Polyps in Cronkhite-Canada syndrome are broad-based, sessile with cryptic features ranging in size from a few mm to 1.5 cm. One can see polyps distributed over other polyps similar to a hydatidiform mole. Specific histology of these polyps exhibits a hamartomatous appearance, an expanded edematous lamina propria, inflammatory cell infiltration, and tortuous, dilated cystic glands or crypts.[29]

Endoscopically, polyps of serrated polyposis syndrome are hyperplastic, which are 2-5 mm in size. They appear pale, glisten, are covered with mucous, look similar to the surrounding mucosa, and have minimal vascularity. Serrated polyps are usually sessile or flat. They are defined as epithelial lesions with serrated appearance on histology secondary to infolding of crypt epithelium.[15]

Examples of histologic findings are shown in the images below.

Pedunculated tubular adenoma. Note the contrast be Pedunculated tubular adenoma. Note the contrast between the goblet cell-rich glands along the pedicle of the polyp and in the underlying normal colonic mucosa at the bottom and the dysplastic glands in the polyp proper. The dysplastic glands are more crowded and exhibit decreased mucin production. (Hematoxylin and eosin stain; 1X magnification).
Sessile tubular adenoma. The glands on the superfi Sessile tubular adenoma. The glands on the superficial aspect of the specimen are dysplastic and exhibit increased nuclear size, hyperchromasia, crowding, and decreased mucin production. (Hematoxylin and eosin stain, 4X magnification).
Hamartomatous (Peutz-Jeghers) polyp, small bowel. Hamartomatous (Peutz-Jeghers) polyp, small bowel. This pedunculated polyp has a cerebriform appearance due to the arborizing frond-like growth with delicate finger-like projections of the stroma. (Hematoxylin and eosin stain, 1X magnification).
Hamartomatous (Peutz-Jeghers) polyp, small bowel. Hamartomatous (Peutz-Jeghers) polyp, small bowel. Closer view of the fingerlike projections of the stroma demonstrates prominent smooth muscle fascicles between the glandular elements. (Hematoxylin and eosin stain, 4X magnification).


Medical Care

In several of the polyposis syndromes, medical care encompasses screening and intervention for malignant transformation. Particularly in the case of familial adenomatous polyposis (FAP), in which an inevitable progression to colorectal cancer occurs by age 35-40 years,[24] screening of patients and family members has led to an improvement in cumulative survival and a 55% reduction in colorectal cancer at diagnosis of FAP.[67] Approximately 50% of patients with familial juvenile polyposis (FJP) develop GI cancer.[68]

Familial adenomatous polyposis

Unless a family history of early and aggressive disease is noted, children at risk for FAP should be screened twice yearly starting at age 10-12 years. Flexible sigmoidoscopy is sufficient because the adenomas are distributed throughout the colon. The American Gastroenterological Association recommends an annual sigmoidoscopy or colonoscopy for patients with a genetic diagnosis of FAP or for at-risk family members who have not undergone genetic testing.[69] Narrow-band imaging can identify higher numbers of duodenal adenomas, but it did not lead to a clinically relevant upgrade in stage when compared with high-resolution endoscopy.[70]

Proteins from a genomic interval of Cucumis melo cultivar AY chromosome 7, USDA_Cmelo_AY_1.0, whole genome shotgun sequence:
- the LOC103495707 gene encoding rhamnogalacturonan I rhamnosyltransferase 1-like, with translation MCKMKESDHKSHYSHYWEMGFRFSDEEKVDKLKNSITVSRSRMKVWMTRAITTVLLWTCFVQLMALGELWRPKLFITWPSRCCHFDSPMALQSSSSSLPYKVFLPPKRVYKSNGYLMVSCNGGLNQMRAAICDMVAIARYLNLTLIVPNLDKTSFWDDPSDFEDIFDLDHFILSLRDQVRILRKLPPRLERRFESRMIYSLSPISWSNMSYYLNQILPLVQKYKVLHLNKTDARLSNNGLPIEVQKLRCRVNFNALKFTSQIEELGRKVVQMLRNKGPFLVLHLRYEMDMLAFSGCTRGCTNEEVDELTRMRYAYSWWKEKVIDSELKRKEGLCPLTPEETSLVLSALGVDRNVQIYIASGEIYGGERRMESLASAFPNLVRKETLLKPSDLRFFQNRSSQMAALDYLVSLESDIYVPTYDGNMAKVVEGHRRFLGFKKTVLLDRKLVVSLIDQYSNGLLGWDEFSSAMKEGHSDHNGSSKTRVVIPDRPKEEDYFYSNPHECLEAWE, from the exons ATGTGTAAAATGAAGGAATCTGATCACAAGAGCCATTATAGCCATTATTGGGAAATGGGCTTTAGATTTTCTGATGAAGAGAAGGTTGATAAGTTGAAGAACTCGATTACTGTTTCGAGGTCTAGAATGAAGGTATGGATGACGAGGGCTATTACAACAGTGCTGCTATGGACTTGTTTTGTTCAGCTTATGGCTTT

If the patient undergoes prophylactic colectomy, the ileal pouch is at risk for developing adenomatous carcinoma and should be screened with endoscopy on a yearly basis. Gastric and duodenal lesions occur in 45% of patients with the APC mutation, and upper endoscopy should begin when colonic adenomas are identified or at age 20-25 years. A study of pediatric patients with APC mutations suggests that upper endoscopy should begin even earlier.[71]

The risk of developing malignancy in these lesions is lower than the risk from colonic lesions but is still approximately 12%. Depending on the polyp burden, front and/or side-viewing endoscopies of the stomach, duodenum, and periampullary region should occur every 6 months to 4 years. The risk of periampullary tumors is increased in these patients. The tumors are best viewed with both side-viewing and end-viewing instruments.[72] Current options for management include endoscopy, chemoprevention, duodenectomy, the Whipple procedure, and ampullectomy, none of which have been especially successful. 

Patients with the APC gene mutation at codon 1309 are at risk for a more aggressive phenotype, and early screening and colectomy is advocated for in children with this mutation.[71]

Postcolectomy, mesenteric or abdominal wall desmoids can develop and may cause fatal complications from sepsis or hemorrhage. They are more common in females and can cause obstruction of the mesenteric blood supply, intestines, or urinary tract.[4]

Gardner syndrome

In addition to the above recommendations for FAP, patients with Gardner syndrome require medical care and management of cutaneous cysts, osteomas, fibromas, polyposis, and diligent surveillance for neoplasia.

Carcinoma may develop at any age, from late childhood through senior years.

Young children with gene mutations related to Gardner syndrome have an increased risk for development of hepatoblastoma. Hughes and Michels noted Gardner syndrome in 2 of 470 children who had parents with Gardner syndrome versus an incidence of 1 per 100,000 general population.[73]